Aotearoa NZ Photographers – Lee Howell

1 week ago by

Design Assembly recently got the opportunity to chat with photographer Lee Howell, an Auckland based photographer who’s work you may have seen in the recently in the ‘Hey Toyota’ campaign. We talk about the search for subtle moments on set and the pros and cons of working on large commercial campaigns.

This article is proudly sponsored by MyChillyBin.


Tell us a little about your background – what path led you to becoming a photographer, and to doing what you’re doing today?

My path to becoming a photographer wasn’t a direct one. My first career as a Formula 1 mechanic lasted 5 years before I realised I wanted to continue traveling the world, just at a slower pace. During a cycle tour around NZ in 2003 I discovered my passion for photography. I read all of the photography magazines at the time and taught myself the basics. After moving to NZ in 2006 I started shooting what I knew best, motorsport, but with a twist. As I was self taught I didn’t follow the trends (which at the time was boring to me). On track I wanted to portray the speed with slow shutter speeds and big wide skies, I was also drawn to photographing the mechanics and the people behind the scenes. Cars, sports and people filled my portfolio for years but now it’s mainly people I photograph.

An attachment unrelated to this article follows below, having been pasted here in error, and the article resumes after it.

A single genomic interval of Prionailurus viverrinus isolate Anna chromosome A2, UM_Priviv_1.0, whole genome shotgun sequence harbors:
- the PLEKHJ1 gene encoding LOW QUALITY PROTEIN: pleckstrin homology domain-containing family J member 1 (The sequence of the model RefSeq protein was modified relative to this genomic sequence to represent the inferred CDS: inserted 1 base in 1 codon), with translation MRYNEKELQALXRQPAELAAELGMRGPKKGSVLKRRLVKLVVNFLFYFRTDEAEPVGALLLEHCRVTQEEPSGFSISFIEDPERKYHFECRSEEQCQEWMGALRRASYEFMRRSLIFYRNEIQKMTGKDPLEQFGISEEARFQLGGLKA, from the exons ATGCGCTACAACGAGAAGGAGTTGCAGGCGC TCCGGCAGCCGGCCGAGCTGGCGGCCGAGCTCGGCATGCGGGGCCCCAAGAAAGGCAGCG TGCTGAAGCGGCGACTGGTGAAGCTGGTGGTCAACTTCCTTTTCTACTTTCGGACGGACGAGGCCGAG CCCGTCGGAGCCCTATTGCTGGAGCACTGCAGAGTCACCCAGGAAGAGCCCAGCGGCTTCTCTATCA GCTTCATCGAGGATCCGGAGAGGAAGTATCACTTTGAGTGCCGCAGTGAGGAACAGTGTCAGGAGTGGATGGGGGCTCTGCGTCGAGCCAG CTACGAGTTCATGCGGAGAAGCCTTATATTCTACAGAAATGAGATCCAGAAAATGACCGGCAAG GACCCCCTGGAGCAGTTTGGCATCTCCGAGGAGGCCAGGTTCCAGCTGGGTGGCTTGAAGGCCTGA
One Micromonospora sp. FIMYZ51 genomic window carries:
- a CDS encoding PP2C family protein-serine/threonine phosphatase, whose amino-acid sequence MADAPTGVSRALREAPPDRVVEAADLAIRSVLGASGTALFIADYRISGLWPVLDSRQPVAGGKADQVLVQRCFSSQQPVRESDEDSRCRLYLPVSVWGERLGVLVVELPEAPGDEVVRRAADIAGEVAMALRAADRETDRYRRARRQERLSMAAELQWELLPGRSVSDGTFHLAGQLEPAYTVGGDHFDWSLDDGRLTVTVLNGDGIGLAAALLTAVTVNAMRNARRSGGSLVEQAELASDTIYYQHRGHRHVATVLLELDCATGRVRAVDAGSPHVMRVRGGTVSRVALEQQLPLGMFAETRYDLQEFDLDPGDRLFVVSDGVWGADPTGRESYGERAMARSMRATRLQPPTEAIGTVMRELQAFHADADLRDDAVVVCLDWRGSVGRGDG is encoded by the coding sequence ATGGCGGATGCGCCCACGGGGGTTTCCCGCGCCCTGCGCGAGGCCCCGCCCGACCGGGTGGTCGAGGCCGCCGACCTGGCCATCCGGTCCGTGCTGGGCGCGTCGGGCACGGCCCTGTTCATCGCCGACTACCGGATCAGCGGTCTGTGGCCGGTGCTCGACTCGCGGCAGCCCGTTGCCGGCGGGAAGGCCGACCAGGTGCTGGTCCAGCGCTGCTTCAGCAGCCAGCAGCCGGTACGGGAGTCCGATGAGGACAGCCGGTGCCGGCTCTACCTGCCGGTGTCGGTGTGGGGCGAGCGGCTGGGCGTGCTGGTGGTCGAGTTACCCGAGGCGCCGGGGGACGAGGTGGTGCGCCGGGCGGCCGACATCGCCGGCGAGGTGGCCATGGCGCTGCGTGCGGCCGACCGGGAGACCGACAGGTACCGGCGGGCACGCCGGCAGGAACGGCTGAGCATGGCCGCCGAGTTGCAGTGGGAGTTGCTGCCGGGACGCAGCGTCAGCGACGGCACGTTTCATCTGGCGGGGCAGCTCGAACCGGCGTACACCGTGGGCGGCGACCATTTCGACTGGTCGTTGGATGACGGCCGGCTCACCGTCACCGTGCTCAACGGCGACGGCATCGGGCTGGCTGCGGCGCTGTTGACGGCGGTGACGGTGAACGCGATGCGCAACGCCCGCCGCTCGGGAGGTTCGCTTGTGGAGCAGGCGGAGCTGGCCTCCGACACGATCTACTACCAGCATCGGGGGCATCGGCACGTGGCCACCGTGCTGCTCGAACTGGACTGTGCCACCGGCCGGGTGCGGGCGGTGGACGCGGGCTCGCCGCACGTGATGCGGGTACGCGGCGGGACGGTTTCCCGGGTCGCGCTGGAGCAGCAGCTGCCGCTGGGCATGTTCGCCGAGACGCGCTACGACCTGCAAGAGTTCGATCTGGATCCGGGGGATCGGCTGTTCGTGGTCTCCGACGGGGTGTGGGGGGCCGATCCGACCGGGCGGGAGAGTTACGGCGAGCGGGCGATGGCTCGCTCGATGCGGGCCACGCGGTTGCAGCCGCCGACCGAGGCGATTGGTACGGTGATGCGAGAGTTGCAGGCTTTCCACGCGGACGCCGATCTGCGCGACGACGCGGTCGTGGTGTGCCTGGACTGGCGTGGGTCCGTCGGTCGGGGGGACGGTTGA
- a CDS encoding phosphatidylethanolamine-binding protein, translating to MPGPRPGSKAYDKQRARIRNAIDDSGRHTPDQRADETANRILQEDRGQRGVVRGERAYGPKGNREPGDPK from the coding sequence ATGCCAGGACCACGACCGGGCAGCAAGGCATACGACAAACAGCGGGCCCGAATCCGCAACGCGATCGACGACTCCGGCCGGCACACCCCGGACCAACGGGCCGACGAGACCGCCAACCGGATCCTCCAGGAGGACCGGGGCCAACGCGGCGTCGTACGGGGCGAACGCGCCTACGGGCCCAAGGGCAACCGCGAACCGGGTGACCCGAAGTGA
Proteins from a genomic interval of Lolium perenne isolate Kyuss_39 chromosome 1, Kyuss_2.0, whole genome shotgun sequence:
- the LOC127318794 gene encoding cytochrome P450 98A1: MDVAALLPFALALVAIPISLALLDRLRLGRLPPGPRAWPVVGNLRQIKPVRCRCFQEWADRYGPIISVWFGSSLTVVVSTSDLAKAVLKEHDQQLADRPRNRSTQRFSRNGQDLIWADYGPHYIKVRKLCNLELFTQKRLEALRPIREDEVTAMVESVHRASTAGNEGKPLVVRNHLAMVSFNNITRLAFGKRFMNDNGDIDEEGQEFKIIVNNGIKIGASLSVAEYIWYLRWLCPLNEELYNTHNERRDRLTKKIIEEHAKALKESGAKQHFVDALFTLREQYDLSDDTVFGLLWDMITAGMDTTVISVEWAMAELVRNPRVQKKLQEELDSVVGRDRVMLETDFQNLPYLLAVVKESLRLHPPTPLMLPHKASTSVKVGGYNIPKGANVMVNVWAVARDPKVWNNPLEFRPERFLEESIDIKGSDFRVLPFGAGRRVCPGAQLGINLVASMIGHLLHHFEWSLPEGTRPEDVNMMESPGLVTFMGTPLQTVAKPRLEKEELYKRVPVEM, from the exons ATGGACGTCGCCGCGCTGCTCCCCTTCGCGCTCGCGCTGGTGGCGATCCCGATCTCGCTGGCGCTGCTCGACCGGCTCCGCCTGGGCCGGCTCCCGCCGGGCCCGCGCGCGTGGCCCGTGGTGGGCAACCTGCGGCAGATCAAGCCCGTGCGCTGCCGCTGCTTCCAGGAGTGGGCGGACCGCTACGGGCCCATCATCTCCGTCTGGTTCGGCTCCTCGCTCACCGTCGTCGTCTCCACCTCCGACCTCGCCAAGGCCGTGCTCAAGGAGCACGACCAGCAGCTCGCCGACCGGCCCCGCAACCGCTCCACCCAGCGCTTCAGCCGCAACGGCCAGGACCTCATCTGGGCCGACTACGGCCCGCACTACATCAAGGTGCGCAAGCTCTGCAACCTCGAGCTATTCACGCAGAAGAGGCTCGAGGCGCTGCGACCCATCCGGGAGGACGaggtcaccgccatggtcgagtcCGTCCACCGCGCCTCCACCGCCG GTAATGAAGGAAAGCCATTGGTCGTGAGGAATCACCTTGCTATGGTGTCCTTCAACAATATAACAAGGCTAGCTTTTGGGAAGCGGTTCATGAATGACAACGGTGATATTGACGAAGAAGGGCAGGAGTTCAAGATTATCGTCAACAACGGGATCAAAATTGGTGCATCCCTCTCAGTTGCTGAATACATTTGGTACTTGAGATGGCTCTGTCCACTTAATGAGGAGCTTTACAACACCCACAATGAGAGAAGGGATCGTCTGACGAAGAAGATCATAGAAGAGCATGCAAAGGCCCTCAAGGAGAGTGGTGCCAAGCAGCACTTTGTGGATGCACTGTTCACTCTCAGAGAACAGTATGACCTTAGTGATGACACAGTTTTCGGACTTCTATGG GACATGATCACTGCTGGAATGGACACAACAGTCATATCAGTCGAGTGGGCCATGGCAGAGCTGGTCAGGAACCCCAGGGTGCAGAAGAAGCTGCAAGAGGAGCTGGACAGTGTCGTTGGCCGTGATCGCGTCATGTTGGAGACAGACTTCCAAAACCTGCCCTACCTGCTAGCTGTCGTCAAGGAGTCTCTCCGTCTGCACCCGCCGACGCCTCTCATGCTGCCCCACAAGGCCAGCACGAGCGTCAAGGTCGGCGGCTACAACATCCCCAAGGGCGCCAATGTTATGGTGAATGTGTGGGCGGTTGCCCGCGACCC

How would you describe your photographic approach?

Expensive but well worth the money 🙂 I want to capture real moments, even if it’s a set up on a commercial shoot there are still subtle little moments that I search for that make the shot unique and authentic.

What’s your favourite thing about photographing people? How do you get them to look so comfortable in front of the camera?

Photography allows me to connect with people. It can be a 5 minute conversation or a long deep and meaningful, either way I try to find a common thread between us. Everyone has a story, we seem to forget that nowadays. I really enjoy bringing that out of people and it’s these stories, moments and connections that help make people feel comfortable in front of the camera. Recently I photographed someone who was clearly petrified at having their photo taken. every time I brought the camera up to take a shot I could see the panic in their eyes. Towards the end of our session they had relaxed and wanted to keep on shooting, this for me was a total win.

Can you tell us a little about the ‘Hey Toyota’ campaign you just worked on and share a bit of insight into the process of shooting for a commercial brief?